Friday, January 28, 2022
You’re reading the Benton Institute for Broadband & Society’s Weekly Digest, a recap of the biggest (or most overlooked) broadband stories of the week. The digest is delivered via e-mail each Friday.
Round-Up for the Week of
This week, the Federal Communications Commission launched a proceeding seeking public comment on creating a mechanism to ensure access to accurate, simple-to-understand information about broadband Internet access services. The aim is to enable consumers to comparison shop when choosing broadband services and providers that best meet their needs and match their budgets.
The Infrastructure Investment and Jobs Act directs the FCC to adopt rules that will require the display of broadband consumer labels that include pricing information. The FCC is now proposing labels that disclose information about prices, introductory rates, data allowances, broadband speeds, and management practices, among other things. One label would be for “fixed” broadband service (think service from your local cable or telephone company); the other would be for mobile broadband.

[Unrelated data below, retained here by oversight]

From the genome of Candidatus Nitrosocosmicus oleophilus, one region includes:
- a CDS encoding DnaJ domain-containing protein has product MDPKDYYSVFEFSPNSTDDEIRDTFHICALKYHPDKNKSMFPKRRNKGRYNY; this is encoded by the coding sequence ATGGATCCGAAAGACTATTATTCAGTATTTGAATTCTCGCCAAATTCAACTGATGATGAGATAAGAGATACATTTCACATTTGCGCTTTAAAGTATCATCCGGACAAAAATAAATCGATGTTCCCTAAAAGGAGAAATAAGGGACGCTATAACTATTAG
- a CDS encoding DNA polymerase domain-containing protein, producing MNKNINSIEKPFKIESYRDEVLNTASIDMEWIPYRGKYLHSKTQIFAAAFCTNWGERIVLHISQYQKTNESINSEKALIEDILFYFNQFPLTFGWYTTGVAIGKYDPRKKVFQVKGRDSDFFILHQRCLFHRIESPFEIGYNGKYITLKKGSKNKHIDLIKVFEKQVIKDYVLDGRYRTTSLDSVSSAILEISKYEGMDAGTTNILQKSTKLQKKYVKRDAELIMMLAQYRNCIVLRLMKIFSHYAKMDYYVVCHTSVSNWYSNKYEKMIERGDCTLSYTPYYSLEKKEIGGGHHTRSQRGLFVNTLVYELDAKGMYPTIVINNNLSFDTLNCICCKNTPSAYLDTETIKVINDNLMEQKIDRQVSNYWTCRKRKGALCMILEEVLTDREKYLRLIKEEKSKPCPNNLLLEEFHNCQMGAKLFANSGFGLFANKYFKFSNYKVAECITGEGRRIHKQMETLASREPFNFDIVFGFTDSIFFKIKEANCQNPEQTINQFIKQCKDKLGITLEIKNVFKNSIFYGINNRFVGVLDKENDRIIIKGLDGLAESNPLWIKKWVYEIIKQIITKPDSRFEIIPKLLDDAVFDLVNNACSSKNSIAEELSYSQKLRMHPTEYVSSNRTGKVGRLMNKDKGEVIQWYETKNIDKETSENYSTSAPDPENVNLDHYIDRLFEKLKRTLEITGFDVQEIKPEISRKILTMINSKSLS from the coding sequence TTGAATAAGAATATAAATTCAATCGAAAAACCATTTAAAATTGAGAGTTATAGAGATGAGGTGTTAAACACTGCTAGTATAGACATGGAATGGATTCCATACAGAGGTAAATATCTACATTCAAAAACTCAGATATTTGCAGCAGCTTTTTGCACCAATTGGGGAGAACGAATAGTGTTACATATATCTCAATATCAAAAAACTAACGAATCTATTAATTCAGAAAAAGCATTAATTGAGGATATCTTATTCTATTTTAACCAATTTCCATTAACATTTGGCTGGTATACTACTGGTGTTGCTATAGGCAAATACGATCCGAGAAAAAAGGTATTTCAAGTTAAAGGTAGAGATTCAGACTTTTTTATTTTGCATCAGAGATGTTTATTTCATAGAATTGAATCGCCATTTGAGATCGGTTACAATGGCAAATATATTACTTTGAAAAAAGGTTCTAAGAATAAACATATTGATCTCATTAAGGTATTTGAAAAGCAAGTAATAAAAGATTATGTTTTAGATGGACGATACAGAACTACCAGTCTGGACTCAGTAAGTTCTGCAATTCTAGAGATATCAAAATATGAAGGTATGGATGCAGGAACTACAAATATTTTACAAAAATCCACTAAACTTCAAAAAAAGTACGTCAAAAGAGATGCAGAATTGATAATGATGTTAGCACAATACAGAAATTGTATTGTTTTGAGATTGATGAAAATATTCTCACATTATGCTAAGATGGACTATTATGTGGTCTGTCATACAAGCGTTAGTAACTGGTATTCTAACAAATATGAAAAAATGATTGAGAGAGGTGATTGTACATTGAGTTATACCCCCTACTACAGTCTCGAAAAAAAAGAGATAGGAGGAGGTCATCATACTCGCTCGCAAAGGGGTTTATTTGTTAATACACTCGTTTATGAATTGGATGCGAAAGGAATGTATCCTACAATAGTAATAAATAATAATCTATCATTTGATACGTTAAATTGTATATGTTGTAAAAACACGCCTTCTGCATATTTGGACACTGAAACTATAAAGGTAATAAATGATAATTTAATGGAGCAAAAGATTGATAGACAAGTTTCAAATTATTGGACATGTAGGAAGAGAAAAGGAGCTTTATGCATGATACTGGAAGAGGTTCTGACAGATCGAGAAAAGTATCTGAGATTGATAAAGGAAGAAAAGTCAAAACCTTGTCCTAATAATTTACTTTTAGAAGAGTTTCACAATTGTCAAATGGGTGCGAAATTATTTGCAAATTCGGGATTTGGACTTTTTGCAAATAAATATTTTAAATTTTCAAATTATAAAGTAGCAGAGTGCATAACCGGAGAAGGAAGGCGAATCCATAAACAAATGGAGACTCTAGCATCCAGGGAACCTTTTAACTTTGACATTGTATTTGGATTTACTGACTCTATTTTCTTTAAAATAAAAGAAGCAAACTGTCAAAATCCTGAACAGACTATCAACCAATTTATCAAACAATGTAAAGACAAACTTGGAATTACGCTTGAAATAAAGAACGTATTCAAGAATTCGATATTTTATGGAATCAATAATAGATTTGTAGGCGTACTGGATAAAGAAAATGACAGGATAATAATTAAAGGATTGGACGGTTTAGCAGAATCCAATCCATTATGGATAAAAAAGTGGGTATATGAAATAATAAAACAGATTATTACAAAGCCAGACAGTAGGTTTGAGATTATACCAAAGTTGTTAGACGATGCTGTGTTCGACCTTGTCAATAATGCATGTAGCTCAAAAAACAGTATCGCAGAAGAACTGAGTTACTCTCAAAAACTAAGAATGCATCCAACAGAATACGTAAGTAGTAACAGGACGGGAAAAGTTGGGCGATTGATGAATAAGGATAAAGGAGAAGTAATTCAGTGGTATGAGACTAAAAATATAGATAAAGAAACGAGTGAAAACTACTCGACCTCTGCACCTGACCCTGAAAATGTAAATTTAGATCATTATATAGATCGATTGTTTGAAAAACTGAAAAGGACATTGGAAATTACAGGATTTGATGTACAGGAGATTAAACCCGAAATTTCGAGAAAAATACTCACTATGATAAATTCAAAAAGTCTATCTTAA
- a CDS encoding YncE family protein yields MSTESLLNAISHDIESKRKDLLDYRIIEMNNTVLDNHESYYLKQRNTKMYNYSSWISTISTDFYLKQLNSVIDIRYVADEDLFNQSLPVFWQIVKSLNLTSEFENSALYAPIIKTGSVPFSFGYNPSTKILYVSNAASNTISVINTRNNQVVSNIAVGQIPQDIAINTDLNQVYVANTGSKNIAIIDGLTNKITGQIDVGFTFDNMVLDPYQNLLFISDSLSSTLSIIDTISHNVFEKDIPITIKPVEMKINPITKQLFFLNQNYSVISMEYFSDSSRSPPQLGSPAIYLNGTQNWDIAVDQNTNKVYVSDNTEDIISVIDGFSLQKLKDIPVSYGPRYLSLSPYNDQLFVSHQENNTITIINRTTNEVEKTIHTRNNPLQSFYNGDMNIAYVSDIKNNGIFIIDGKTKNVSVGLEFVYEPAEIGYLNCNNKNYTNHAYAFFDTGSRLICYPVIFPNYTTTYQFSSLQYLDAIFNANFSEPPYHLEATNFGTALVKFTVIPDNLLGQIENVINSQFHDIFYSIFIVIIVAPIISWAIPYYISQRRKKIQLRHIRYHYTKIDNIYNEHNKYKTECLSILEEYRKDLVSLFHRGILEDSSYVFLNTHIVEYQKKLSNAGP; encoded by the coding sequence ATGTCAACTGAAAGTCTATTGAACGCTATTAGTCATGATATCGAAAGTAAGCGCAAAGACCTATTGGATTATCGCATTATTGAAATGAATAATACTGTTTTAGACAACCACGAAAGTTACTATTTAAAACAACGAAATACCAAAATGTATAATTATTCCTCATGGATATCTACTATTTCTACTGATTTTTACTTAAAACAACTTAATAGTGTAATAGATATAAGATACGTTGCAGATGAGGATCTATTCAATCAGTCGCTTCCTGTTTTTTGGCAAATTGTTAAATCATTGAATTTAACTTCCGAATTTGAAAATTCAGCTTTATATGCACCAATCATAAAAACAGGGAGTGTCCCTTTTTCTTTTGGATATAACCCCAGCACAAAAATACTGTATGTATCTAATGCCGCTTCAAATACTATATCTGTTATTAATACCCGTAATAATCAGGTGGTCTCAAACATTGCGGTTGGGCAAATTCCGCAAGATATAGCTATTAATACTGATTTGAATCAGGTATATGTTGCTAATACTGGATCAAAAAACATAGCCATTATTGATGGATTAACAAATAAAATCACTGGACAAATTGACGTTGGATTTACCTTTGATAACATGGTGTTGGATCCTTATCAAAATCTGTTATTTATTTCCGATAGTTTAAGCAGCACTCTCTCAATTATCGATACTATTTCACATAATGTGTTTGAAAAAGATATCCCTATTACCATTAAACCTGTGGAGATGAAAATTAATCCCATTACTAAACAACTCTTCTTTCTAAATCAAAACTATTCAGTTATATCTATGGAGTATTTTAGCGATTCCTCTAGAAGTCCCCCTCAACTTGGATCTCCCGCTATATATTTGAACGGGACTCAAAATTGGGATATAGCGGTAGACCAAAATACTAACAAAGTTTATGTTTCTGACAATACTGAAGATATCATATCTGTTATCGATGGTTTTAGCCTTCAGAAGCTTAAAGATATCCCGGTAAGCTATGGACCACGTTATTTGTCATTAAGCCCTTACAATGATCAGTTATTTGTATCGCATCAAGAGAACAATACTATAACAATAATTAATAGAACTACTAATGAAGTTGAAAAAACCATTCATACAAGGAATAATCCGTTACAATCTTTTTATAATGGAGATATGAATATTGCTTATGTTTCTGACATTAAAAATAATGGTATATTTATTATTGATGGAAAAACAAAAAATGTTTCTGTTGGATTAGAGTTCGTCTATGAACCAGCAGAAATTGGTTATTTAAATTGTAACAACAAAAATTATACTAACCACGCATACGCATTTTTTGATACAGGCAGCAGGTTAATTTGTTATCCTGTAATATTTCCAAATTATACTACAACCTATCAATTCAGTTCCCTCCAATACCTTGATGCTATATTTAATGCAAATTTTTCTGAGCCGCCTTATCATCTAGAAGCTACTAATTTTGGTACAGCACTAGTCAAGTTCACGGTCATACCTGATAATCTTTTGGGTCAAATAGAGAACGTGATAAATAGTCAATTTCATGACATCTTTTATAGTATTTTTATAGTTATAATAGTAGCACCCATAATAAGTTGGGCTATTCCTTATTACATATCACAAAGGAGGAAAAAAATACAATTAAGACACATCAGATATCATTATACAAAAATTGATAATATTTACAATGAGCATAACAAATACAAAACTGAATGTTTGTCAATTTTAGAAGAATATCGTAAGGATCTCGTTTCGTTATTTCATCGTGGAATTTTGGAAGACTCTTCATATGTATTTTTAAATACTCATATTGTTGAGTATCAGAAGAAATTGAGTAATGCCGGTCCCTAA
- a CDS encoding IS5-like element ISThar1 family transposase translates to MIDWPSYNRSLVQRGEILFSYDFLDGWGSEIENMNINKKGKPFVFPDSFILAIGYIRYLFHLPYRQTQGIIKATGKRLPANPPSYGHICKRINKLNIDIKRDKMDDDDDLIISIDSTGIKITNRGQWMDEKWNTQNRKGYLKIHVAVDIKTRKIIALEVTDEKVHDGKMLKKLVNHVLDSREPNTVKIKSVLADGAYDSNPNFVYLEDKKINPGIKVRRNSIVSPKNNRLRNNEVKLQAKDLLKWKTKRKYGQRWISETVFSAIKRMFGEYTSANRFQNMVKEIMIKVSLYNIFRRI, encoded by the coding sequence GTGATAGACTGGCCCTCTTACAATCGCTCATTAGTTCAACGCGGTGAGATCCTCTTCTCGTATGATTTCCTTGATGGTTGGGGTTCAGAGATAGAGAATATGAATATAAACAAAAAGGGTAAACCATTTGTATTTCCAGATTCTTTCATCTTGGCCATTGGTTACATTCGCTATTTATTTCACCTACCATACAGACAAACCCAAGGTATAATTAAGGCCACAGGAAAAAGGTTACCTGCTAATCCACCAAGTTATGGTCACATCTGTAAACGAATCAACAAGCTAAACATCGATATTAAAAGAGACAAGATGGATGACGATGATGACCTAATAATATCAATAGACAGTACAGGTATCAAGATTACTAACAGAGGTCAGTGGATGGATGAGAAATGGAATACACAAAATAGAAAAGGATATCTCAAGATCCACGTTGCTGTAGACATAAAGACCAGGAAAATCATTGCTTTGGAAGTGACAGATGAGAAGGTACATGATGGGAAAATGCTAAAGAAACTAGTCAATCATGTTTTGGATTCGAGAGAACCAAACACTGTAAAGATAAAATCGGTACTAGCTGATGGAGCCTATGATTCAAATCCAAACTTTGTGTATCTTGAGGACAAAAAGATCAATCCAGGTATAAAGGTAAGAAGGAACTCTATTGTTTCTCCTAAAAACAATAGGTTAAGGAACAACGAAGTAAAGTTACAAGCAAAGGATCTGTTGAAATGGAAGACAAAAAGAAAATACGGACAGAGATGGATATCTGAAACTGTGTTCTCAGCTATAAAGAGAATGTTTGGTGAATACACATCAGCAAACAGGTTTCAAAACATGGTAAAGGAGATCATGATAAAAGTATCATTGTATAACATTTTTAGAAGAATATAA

The label for fixed broadband service (click here to enlarge the image above) includes 1) pricing; 2) monthly data allowance; 3) overage charges; 4) equipment fees; 5) other monthly fees; 6) one-time fees; and 7) early termination fees. The label for mobile broadband service (click here to enlarge the image above) includes 1) pricing; 2) when you exceed data allowance; 3) other included services/features; 4) other monthly fees; 5) one-time fees; 6) service contract terms; 7) early termination fees; and 8) “bring your own device” information.
Questions Questions Questions
The FCC has a number of questions about the proposed labels concerning the content, display location, accessibility, an existing transparency rule, enforcement and implementation issues. Here’s a quick look at what the FCC is asking the public to weigh in on.